Having racial preferences is nothing new, nor is it particularly scandalous. Back in the 80s, my mother recalls black women kissing their teeth as they walked past her and my father in the street, an active acknowledgement of his betrayal to his race. Now, despite certain prejudices about miscegenation remaining if not gradually decaying, it is rare if even an eyelid is batted towards my parents’ display of interracial affection.
In this day and age, having a racial preference of romantic partner might simply mean you find that particular race more attractive, is perhaps of the only race you’ve ever been actively exposed to, or hey, maybe you guys just fell in love over a shared love of overpriced coffee. There’s probably a movie about that last one.
The innocence in adopting a romantic racial preference, however, is made complicated when one or both individuals are of mixed-raced heritage. It should first be acknowledged that sexuality and gender are ultimately racialised, in a deformed kind of theoretical triad which one can spend their whole lives trying to navigate their way around. This being the undisputable case, there is plenty of evidence of how our romantic choices are indications of racial allegiances, particularly for the biracial individual. “A biracial person’s choice of lover and spouse serves for many observers as yet another racial litmus test. The choice is seen as an affirmation of the biracial person’s own racial affiliation.” (Funderberg, 1994)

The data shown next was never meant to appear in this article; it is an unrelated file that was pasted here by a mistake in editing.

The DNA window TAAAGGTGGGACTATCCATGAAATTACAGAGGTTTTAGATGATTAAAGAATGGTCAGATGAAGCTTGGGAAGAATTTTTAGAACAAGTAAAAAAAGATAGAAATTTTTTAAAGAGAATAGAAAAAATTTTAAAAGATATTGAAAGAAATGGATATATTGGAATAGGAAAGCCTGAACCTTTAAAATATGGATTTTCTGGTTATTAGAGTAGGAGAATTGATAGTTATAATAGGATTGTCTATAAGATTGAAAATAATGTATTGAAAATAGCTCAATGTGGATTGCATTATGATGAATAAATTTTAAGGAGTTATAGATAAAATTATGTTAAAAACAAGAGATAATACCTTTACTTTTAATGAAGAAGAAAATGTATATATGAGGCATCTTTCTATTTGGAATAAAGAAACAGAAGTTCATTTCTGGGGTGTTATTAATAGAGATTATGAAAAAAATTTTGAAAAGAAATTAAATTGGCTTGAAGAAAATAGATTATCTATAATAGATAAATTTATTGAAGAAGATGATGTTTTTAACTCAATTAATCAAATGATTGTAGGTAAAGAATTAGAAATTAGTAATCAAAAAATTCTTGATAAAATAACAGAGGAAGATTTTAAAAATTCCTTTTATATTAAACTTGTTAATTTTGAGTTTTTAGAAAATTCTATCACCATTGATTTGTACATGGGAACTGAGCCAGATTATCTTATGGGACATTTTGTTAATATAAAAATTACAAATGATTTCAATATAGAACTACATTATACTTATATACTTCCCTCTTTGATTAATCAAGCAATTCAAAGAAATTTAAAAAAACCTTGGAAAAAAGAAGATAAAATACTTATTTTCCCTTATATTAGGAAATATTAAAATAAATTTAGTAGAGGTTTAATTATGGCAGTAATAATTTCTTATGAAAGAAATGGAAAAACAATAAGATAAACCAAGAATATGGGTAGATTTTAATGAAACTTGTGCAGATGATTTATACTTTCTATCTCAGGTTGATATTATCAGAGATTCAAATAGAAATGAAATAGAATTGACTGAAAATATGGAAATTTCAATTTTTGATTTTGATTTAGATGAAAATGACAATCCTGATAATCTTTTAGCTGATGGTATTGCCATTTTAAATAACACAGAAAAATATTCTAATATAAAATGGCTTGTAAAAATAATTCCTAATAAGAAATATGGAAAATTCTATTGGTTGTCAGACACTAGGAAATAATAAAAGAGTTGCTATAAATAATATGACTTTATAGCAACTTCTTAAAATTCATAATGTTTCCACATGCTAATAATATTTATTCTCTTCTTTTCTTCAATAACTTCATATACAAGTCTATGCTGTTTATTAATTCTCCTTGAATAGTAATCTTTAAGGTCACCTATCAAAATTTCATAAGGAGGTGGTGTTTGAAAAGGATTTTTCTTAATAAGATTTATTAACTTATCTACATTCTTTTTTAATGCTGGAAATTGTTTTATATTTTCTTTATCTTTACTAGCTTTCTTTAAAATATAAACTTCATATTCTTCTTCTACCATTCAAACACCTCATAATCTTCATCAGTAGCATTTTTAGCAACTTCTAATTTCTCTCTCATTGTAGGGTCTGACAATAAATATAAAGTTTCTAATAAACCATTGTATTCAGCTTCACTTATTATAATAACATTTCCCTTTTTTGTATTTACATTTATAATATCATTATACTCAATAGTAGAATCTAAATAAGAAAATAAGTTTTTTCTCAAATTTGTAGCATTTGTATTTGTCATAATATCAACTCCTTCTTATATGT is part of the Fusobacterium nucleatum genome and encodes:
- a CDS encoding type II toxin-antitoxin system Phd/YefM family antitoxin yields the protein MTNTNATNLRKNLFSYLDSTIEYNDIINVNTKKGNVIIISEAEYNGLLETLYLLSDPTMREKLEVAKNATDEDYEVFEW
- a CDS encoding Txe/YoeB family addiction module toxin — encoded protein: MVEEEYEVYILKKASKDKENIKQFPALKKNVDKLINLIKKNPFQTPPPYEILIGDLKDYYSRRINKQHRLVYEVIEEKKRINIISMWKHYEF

Prior to writing this article, I was reading Frances Winddance Twine’s study of heterosexual racial alliances in preparation for that dissertation I should really be doing, and found myself doing a lot more soul searching than I had bargained for. In her study, she interviews students who identify as biracial, and ultimately concludes that despite their racial identities being subject to shifting from multiracial to monoracial, all informants identified their attraction to romantic partners from a preferred racial background as an expression of their allegiance to a specific racial community. (Twine, 1996)
Having always identified myself as biracial, at least in the superficial sense, I dug up my own romantic history, which admittedly, is no more dramatic than it is dusty. There was a lot of finger counting, a lot of ‘wait, does he count?’ and trailing back through periods of drunken amnesia, but I ultimately came to the same conclusion: I have never been with a black guy.